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Law clerk who mourned deer after trooper’s deadly crash resigns

Law clerk who mourned deer after trooper’s deadly crash resigns

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A Superior Court judge’s law clerk who used the recent death of a New Jersey State trooper to mourn a dead deer has resigned.

Middlesex County Superior Court Judge Travis Francis accepted law clerk Leslie Anderson’s resignation Wednesday, said Winnie Comfort, director of communications for the New Jersey Judiciary. Anderson came under fire earlier this week for posting comments on the New Jersey News 12 Facebook page in connection with the death of Trooper Anthony Raspa.

Anderson submitted the resignation Wednesday and it is effective immediately, Comfort said. Anderson was initially suspended Tuesday for two weeks with pay, pending the outcome of an internal investigation, said Comfort.

Anderson posted that Raspa’s death was “Not that sad, and certainly not ‘tragic,’”.

Raspa was killed Saturday after hitting a deer while patrolling eastbound Interstate 195 at 12:48 a.m. Police said Raspa’s vehicle ran off the right side of the road and into some trees. After the crash, Raspa was taken to CentraState Hospital in Freehold, where he was pronounced dead. Raspa’s funeral is Thursday morning in Middlesex County, police said.

Chris Burgos, president of the New State Troopers Fraternal Association called the resignation appropriate. Burgos called on the courts Tuesday to act swiftly in punishing Anderson for her conduct in connection to the Facebook posts.

Burgos called the paid suspension issued by Francis the day before a vacation for Anderson.

In a letter to Acting Administrative Director of the New Jersey Courts Glenn A. Grant, Burgos wrote “under these circumstances, it is clear to me that Ms. Anderson, as an officer of the court, has violated the code of conduct and ethics that is required as part of her employment.”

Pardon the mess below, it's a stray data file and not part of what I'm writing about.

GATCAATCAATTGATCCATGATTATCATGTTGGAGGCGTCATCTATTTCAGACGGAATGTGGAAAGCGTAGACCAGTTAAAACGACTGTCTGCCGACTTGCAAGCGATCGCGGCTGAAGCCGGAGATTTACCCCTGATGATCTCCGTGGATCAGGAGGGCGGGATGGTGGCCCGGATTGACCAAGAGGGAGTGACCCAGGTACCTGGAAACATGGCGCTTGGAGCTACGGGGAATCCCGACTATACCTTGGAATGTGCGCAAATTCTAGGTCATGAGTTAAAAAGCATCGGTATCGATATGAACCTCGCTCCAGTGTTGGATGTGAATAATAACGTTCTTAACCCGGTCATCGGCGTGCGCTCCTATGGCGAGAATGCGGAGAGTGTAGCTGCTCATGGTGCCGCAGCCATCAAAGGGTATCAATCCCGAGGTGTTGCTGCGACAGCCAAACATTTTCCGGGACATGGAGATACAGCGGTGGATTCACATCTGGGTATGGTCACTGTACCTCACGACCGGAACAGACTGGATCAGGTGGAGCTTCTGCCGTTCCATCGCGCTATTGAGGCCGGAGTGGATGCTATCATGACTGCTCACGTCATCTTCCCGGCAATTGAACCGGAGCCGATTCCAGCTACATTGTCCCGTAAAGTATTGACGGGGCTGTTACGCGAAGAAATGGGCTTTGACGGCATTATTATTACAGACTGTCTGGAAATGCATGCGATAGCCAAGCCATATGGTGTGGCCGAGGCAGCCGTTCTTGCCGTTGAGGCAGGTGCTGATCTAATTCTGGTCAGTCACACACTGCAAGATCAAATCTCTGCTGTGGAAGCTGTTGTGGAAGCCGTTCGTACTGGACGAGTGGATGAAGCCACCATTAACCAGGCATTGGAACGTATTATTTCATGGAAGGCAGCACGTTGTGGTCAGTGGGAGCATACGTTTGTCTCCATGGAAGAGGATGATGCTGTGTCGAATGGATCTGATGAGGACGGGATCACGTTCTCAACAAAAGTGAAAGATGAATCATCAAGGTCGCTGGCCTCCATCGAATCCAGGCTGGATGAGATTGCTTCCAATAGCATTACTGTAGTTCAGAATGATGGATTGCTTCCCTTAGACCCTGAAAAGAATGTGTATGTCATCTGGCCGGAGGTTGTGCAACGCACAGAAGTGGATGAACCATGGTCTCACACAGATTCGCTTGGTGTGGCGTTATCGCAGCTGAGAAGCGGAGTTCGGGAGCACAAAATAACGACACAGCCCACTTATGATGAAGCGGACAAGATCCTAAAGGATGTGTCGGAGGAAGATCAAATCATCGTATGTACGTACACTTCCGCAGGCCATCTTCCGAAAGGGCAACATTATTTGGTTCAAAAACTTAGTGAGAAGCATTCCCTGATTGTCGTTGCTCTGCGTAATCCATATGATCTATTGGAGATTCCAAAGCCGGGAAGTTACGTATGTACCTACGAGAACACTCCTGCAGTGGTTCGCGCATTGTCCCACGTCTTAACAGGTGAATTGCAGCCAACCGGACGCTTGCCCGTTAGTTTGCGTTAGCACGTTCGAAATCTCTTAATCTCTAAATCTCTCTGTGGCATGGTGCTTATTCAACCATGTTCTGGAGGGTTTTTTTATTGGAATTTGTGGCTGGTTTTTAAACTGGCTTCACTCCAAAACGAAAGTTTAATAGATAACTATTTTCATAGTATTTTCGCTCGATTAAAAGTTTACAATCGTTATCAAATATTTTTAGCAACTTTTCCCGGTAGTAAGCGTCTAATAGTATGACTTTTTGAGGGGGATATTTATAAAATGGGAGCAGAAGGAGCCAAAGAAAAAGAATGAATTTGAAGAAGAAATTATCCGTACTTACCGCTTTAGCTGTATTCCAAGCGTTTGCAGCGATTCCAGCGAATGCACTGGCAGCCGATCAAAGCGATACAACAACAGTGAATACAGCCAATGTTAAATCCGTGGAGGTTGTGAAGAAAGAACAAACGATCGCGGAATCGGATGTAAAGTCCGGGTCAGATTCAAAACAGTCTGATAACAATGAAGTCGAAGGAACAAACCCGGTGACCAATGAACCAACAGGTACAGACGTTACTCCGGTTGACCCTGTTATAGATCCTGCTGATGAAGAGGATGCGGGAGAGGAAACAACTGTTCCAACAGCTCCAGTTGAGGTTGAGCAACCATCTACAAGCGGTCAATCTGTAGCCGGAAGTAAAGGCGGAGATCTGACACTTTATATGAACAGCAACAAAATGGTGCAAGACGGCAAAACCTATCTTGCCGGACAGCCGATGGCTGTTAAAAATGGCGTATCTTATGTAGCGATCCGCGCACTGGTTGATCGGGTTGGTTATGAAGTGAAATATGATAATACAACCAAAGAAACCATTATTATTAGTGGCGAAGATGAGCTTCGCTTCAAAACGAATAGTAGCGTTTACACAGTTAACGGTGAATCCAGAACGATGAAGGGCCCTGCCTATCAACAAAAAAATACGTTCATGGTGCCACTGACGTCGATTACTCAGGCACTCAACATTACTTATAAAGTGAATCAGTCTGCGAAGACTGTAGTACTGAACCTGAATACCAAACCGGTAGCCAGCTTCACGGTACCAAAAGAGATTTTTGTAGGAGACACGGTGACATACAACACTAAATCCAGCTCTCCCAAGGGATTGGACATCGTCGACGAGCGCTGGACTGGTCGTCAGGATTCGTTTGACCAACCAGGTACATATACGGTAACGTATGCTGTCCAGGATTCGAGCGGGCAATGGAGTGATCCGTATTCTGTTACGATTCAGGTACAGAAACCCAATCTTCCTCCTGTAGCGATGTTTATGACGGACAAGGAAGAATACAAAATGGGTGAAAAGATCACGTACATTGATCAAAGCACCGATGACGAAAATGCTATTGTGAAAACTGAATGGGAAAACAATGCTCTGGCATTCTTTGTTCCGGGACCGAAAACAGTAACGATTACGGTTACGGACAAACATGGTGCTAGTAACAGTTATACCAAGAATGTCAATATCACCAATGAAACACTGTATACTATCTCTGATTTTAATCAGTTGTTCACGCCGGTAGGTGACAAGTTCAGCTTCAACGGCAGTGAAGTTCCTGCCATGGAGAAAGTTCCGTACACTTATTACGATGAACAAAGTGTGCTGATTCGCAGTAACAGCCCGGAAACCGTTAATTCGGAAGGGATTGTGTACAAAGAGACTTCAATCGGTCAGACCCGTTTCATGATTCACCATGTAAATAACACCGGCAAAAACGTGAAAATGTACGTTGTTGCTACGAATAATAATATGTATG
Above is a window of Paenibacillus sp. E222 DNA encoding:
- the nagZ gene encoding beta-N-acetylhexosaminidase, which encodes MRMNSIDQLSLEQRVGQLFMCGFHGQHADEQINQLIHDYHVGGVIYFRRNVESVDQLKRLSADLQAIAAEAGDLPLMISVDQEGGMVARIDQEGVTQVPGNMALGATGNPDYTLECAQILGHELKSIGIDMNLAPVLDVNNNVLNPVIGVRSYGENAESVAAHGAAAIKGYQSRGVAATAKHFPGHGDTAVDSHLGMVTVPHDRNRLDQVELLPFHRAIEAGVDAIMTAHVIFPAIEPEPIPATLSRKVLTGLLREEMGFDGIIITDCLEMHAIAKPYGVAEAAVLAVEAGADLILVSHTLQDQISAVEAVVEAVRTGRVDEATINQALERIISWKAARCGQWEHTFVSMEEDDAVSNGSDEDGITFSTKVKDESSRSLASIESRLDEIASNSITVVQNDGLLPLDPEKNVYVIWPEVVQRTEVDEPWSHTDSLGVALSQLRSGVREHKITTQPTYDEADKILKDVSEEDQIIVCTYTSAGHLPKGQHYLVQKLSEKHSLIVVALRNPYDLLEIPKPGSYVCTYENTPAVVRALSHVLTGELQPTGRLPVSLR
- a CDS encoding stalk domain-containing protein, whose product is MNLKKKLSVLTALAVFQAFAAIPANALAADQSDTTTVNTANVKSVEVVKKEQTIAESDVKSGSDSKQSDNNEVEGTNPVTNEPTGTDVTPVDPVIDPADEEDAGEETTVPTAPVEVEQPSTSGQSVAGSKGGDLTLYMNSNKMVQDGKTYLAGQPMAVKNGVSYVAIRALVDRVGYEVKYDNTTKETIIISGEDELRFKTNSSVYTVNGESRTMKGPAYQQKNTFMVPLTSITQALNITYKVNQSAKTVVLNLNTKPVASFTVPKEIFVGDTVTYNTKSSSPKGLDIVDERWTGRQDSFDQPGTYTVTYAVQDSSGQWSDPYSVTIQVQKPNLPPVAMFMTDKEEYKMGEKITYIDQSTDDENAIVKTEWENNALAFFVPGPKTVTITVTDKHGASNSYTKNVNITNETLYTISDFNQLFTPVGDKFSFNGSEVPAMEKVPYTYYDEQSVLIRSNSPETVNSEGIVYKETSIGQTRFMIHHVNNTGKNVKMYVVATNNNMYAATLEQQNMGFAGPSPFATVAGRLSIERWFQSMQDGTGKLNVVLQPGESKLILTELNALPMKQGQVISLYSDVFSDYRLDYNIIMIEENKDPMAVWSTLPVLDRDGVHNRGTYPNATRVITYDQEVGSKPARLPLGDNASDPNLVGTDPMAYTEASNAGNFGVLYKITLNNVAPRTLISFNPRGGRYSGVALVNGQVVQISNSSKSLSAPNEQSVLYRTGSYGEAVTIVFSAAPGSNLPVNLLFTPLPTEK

In one of Anderson’s Facebook posts on the New Jersey News 12 page she wrote “Only in America is this considered a tragedy.”

Anderson also posted, “Nonetheless, I agree that it is sad and heart wrenching for the family members left to suffer the consequences of the Trooper’s recklessness — especially for the deer family who lost a mommy or daddy or baby deer.”

The Facebook posts by Anderson included: “The ‘victim’s’ employment as a state trooper is irrelevant to the circumstances, other than the fact that he injured a fellow trooper and destroyed state property as a result of his recklessness,” she allegedly said. “He wasn’t running into a burning building or otherwise acting within the course of his employment at the time of the accident. The outcry and ‘thank yous’ are absurd, nonsensical, and completely unwarranted. There are people in this country and around the world dying for much less. There is nothing ‘tragic’ about this. Get over yourselves and your sense of entitlement, people,” .

Burgos’ letter called on Grant to make a decision about the future of Anderson’s employment and alleged that a person that “spews as much hatred as Anderson has done regarding the line of duty death of a NJ State Trooper can no longer be entrusted to be an impartial officer of the court, and subsequently must be removed from any assignment or post with such accountability.”

“Obviously greater minds prevailed here and there was a realization she is not fit to hold this position,” Burgos said Wednesday evening as he attended Raspa's wake in Middlesex County.

“She had to be held accountable to the highest level and standard of professional conduct, and ethical standards, for without such accountability for these actions,” he said.

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I have been a reporter with the Press since January 2007. I am a recent recipient of a fellowship through the American Society of News Editors Minority Leadership Institute. I am a graduate of the University of Pittsburgh and a graduate student.

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